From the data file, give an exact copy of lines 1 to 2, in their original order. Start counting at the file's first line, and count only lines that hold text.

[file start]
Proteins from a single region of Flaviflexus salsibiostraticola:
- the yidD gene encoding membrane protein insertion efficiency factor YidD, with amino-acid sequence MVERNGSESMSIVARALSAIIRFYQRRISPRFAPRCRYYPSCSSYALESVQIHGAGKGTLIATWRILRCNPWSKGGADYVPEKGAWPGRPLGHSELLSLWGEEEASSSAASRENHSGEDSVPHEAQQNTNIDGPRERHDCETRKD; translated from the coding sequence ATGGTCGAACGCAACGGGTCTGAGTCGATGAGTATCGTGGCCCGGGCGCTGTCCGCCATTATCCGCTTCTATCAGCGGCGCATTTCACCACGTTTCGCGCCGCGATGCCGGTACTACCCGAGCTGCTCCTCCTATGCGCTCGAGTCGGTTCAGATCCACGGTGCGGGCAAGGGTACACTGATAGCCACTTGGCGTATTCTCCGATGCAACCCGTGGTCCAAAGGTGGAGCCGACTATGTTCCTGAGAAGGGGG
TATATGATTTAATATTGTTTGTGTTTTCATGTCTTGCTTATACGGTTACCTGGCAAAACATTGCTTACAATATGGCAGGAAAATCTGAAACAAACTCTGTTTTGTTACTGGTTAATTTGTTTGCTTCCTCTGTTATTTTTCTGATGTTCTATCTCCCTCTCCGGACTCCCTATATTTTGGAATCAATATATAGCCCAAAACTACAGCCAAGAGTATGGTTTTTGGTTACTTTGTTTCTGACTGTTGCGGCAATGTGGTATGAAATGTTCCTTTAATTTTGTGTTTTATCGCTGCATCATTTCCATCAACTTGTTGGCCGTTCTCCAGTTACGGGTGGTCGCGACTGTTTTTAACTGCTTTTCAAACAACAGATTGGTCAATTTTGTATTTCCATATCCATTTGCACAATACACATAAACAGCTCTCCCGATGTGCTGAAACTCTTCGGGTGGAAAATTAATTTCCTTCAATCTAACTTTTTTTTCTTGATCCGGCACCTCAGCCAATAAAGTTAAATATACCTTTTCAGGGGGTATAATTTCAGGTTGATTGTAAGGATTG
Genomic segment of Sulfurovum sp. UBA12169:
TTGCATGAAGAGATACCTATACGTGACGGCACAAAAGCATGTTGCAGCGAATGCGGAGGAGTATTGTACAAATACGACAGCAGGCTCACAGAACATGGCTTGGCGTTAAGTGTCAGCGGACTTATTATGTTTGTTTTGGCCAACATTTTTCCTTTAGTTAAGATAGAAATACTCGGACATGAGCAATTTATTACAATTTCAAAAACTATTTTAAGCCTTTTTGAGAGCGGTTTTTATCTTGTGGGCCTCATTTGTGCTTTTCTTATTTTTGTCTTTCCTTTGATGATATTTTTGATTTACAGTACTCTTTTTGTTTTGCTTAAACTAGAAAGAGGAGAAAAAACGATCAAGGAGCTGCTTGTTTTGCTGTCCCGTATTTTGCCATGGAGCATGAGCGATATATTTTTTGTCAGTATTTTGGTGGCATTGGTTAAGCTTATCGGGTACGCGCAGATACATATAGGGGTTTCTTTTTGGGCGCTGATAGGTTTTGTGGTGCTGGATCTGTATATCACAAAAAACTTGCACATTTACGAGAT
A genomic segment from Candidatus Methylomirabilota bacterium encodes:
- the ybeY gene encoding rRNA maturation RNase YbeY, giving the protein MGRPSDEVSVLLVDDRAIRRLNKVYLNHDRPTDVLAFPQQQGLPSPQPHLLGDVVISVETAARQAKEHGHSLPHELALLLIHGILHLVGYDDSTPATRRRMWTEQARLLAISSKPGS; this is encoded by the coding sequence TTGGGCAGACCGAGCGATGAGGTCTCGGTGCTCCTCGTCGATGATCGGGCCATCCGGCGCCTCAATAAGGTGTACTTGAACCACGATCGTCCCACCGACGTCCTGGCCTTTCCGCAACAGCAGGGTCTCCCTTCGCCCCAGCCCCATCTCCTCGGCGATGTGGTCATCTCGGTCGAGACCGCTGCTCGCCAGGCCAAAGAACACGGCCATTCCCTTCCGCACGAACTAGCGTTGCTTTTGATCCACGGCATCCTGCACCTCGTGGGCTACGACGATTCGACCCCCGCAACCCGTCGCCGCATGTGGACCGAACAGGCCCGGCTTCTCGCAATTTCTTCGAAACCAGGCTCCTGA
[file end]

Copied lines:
Proteins from a single region of Flaviflexus salsibiostraticola:
- the yidD gene encoding membrane protein insertion efficiency factor YidD, with amino-acid sequence MVERNGSESMSIVARALSAIIRFYQRRISPRFAPRCRYYPSCSSYALESVQIHGAGKGTLIATWRILRCNPWSKGGADYVPEKGAWPGRPLGHSELLSLWGEEEASSSAASRENHSGEDSVPHEAQQNTNIDGPRERHDCETRKD; translated from the coding sequence ATGGTCGAACGCAACGGGTCTGAGTCGATGAGTATCGTGGCCCGGGCGCTGTCCGCCATTATCCGCTTCTATCAGCGGCGCATTTCACCACGTTTCGCGCCGCGATGCCGGTACTACCCGAGCTGCTCCTCCTATGCGCTCGAGTCGGTTCAGATCCACGGTGCGGGCAAGGGTACACTGATAGCCACTTGGCGTATTCTCCGATGCAACCCGTGGTCCAAAGGTGGAGCCGACTATGTTCCTGAGAAGGGGG